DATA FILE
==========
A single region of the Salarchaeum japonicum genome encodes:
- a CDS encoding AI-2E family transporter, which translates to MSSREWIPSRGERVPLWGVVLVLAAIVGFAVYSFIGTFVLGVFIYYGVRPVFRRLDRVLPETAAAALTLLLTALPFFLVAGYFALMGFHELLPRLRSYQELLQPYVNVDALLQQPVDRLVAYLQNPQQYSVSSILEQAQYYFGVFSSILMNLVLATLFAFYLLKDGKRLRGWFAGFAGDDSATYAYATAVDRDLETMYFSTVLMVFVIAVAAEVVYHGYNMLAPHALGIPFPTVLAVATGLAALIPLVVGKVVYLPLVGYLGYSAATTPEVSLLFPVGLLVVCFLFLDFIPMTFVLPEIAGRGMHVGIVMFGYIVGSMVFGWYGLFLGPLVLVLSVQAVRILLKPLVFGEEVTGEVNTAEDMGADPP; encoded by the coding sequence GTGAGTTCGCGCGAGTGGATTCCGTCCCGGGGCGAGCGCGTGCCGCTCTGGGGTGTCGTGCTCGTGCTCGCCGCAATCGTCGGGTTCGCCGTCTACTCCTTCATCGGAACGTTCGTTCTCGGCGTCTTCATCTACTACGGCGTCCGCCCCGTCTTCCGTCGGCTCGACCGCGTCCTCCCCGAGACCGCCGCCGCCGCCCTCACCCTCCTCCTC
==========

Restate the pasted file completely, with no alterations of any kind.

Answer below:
A single region of the Salarchaeum japonicum genome encodes:
- a CDS encoding AI-2E family transporter, which translates to MSSREWIPSRGERVPLWGVVLVLAAIVGFAVYSFIGTFVLGVFIYYGVRPVFRRLDRVLPETAAAALTLLLTALPFFLVAGYFALMGFHELLPRLRSYQELLQPYVNVDALLQQPVDRLVAYLQNPQQYSVSSILEQAQYYFGVFSSILMNLVLATLFAFYLLKDGKRLRGWFAGFAGDDSATYAYATAVDRDLETMYFSTVLMVFVIAVAAEVVYHGYNMLAPHALGIPFPTVLAVATGLAALIPLVVGKVVYLPLVGYLGYSAATTPEVSLLFPVGLLVVCFLFLDFIPMTFVLPEIAGRGMHVGIVMFGYIVGSMVFGWYGLFLGPLVLVLSVQAVRILLKPLVFGEEVTGEVNTAEDMGADPP; encoded by the coding sequence GTGAGTTCGCGCGAGTGGATTCCGTCCCGGGGCGAGCGCGTGCCGCTCTGGGGTGTCGTGCTCGTGCTCGCCGCAATCGTCGGGTTCGCCGTCTACTCCTTCATCGGAACGTTCGTTCTCGGCGTCTTCATCTACTACGGCGTCCGCCCCGTCTTCCGTCGGCTCGACCGCGTCCTCCCCGAGACCGCCGCCGCCGCCCTCACCCTCCTCCTC